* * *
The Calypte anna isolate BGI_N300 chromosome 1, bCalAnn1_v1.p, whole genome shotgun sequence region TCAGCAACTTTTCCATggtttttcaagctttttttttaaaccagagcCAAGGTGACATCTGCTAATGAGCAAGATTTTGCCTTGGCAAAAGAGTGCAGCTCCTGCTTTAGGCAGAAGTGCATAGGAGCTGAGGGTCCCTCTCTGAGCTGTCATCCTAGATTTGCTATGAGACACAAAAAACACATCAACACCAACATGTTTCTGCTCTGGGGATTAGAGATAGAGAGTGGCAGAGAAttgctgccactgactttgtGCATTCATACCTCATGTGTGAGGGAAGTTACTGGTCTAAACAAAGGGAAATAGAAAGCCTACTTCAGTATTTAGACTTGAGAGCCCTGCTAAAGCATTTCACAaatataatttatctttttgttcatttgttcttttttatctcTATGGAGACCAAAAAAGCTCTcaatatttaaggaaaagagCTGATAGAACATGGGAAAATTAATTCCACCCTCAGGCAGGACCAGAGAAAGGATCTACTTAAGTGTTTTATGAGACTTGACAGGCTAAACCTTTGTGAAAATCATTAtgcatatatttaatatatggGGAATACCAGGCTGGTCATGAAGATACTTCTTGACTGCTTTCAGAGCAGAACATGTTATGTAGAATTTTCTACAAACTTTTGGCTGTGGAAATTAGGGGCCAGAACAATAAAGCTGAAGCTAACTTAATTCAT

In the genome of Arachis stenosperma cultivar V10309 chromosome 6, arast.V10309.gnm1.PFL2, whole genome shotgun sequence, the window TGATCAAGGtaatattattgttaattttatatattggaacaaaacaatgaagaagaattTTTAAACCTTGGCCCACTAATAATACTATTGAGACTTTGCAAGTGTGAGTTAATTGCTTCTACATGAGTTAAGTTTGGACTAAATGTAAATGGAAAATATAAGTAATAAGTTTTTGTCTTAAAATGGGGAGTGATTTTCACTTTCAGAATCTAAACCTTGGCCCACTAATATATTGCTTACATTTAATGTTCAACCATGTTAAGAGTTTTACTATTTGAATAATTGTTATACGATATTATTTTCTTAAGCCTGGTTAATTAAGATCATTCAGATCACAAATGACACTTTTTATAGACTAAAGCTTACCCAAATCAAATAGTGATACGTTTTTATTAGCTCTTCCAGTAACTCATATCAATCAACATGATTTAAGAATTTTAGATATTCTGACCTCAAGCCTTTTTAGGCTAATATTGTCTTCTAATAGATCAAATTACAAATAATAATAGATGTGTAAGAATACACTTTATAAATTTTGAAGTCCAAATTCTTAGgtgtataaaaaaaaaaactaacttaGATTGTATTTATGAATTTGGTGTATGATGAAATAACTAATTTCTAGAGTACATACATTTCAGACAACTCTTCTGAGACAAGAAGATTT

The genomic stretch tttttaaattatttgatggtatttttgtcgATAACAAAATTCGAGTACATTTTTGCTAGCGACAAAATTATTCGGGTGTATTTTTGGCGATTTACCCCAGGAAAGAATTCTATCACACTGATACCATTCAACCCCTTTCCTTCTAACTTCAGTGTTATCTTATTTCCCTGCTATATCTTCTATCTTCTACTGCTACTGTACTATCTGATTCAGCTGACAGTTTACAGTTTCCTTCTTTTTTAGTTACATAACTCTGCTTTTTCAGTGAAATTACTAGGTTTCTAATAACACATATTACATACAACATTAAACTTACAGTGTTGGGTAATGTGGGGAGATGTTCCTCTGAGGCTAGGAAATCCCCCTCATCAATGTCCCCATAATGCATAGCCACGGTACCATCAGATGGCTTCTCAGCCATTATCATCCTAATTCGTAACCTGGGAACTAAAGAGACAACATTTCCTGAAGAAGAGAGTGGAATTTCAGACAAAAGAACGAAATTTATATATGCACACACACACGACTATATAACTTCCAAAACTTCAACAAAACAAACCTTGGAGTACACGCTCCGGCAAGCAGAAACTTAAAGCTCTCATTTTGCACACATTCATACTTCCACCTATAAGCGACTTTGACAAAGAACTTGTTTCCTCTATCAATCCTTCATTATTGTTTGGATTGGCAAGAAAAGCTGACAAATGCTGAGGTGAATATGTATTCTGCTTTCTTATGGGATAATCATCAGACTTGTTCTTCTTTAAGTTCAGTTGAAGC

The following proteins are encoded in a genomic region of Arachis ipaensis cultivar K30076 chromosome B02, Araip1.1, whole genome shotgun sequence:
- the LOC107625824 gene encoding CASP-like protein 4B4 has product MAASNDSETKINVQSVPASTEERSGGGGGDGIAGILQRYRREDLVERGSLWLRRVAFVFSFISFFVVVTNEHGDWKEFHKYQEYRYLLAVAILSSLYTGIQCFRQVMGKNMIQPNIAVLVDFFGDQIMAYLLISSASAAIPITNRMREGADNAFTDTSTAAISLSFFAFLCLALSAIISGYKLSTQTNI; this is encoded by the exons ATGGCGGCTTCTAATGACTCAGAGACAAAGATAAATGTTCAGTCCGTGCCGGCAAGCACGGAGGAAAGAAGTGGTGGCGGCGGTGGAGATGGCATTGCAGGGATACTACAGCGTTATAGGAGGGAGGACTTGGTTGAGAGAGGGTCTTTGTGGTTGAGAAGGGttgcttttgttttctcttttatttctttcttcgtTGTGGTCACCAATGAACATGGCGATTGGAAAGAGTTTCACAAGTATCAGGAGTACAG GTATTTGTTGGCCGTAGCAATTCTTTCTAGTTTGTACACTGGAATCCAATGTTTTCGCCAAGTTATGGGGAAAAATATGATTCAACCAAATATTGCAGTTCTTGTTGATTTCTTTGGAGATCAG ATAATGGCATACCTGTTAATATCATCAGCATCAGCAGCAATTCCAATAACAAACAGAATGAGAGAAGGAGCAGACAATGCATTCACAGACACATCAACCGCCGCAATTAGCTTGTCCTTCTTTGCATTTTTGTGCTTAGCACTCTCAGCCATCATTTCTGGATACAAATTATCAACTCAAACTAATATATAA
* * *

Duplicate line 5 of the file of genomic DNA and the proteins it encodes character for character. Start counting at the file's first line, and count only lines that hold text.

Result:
- the LOC107625824 gene encoding CASP-like protein 4B4 has product MAASNDSETKINVQSVPASTEERSGGGGGDGIAGILQRYRREDLVERGSLWLRRVAFVFSFISFFVVVTNEHGDWKEFHKYQEYRYLLAVAILSSLYTGIQCFRQVMGKNMIQPNIAVLVDFFGDQIMAYLLISSASAAIPITNRMREGADNAFTDTSTAAISLSFFAFLCLALSAIISGYKLSTQTNI; this is encoded by the exons ATGGCGGCTTCTAATGACTCAGAGACAAAGATAAATGTTCAGTCCGTGCCGGCAAGCACGGAGGAAAGAAGTGGTGGCGGCGGTGGAGATGGCATTGCAGGGATACTACAGCGTTATAGGAGGGAGGACTTGGTTGAGAGAGGGTCTTTGTGGTTGAGAAGGGttgcttttgttttctcttttatttctttcttcgtTGTGGTCACCAATGAACATGGCGATTGGAAAGAGTTTCACAAGTATCAGGAGTACAG GTATTTGTTGGCCGTAGCAATTCTTTCTAGTTTGTACACTGGAATCCAATGTTTTCGCCAAGTTATGGGGAAAAATATGATTCAACCAAATATTGCAGTTCTTGTTGATTTCTTTGGAGATCAG ATAATGGCATACCTGTTAATATCATCAGCATCAGCAGCAATTCCAATAACAAACAGAATGAGAGAAGGAGCAGACAATGCATTCACAGACACATCAACCGCCGCAATTAGCTTGTCCTTCTTTGCATTTTTGTGCTTAGCACTCTCAGCCATCATTTCTGGATACAAATTATCAACTCAAACTAATATATAA